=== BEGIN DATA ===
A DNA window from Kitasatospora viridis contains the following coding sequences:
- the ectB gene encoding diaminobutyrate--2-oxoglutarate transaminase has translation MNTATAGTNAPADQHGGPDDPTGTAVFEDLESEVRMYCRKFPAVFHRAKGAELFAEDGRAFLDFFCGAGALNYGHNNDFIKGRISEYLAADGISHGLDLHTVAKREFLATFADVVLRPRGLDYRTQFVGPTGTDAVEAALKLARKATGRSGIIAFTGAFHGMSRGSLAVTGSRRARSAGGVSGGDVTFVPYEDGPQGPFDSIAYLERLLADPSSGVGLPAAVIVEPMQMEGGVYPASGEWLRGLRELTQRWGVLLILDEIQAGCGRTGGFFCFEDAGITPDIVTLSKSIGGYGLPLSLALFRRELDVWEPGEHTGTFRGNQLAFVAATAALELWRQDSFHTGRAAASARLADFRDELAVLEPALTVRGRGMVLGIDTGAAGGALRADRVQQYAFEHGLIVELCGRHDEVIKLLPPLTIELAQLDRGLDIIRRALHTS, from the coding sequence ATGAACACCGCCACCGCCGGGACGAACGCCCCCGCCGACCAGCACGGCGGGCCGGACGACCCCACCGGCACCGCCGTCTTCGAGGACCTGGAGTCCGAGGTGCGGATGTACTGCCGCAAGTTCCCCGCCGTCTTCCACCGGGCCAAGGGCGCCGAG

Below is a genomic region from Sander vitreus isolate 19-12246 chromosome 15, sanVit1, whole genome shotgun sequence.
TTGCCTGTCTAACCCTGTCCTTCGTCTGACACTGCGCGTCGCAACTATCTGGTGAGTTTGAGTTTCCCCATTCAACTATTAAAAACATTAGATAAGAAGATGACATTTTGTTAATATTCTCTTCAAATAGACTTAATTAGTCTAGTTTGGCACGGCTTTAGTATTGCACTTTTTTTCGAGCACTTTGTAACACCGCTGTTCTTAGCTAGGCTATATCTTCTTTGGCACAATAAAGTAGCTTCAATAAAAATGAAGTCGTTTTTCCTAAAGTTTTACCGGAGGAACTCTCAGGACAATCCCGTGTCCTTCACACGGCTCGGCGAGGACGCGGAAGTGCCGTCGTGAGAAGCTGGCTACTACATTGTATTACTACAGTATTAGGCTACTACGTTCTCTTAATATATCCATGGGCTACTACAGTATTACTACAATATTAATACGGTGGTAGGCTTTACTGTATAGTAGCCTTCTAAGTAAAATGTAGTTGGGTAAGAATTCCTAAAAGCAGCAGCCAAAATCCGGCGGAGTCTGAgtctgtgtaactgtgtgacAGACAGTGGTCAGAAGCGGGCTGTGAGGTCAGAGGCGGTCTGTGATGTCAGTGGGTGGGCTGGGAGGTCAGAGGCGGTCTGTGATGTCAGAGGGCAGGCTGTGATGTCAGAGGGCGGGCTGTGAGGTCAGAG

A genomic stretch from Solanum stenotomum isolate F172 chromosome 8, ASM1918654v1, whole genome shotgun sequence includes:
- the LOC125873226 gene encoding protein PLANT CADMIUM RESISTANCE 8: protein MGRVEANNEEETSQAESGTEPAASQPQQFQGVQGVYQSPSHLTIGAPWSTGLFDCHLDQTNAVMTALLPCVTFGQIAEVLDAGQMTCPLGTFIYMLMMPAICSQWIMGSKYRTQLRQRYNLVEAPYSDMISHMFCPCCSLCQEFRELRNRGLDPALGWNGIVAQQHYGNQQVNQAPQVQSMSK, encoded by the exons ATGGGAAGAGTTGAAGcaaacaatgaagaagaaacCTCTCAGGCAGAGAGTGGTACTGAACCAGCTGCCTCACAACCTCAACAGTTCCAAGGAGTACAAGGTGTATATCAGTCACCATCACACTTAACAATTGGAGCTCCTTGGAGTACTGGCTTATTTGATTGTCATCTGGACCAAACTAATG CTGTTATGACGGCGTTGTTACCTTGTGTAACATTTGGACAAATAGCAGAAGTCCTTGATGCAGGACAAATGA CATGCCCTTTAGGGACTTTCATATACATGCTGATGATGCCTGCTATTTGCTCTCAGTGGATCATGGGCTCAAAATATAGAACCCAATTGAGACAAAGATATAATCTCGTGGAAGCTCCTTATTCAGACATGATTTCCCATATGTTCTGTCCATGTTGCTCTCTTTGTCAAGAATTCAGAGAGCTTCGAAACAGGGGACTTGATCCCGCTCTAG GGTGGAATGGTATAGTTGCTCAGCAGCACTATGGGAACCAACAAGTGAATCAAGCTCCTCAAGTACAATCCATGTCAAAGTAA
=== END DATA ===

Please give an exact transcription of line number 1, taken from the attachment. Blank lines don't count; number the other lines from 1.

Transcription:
A DNA window from Kitasatospora viridis contains the following coding sequences: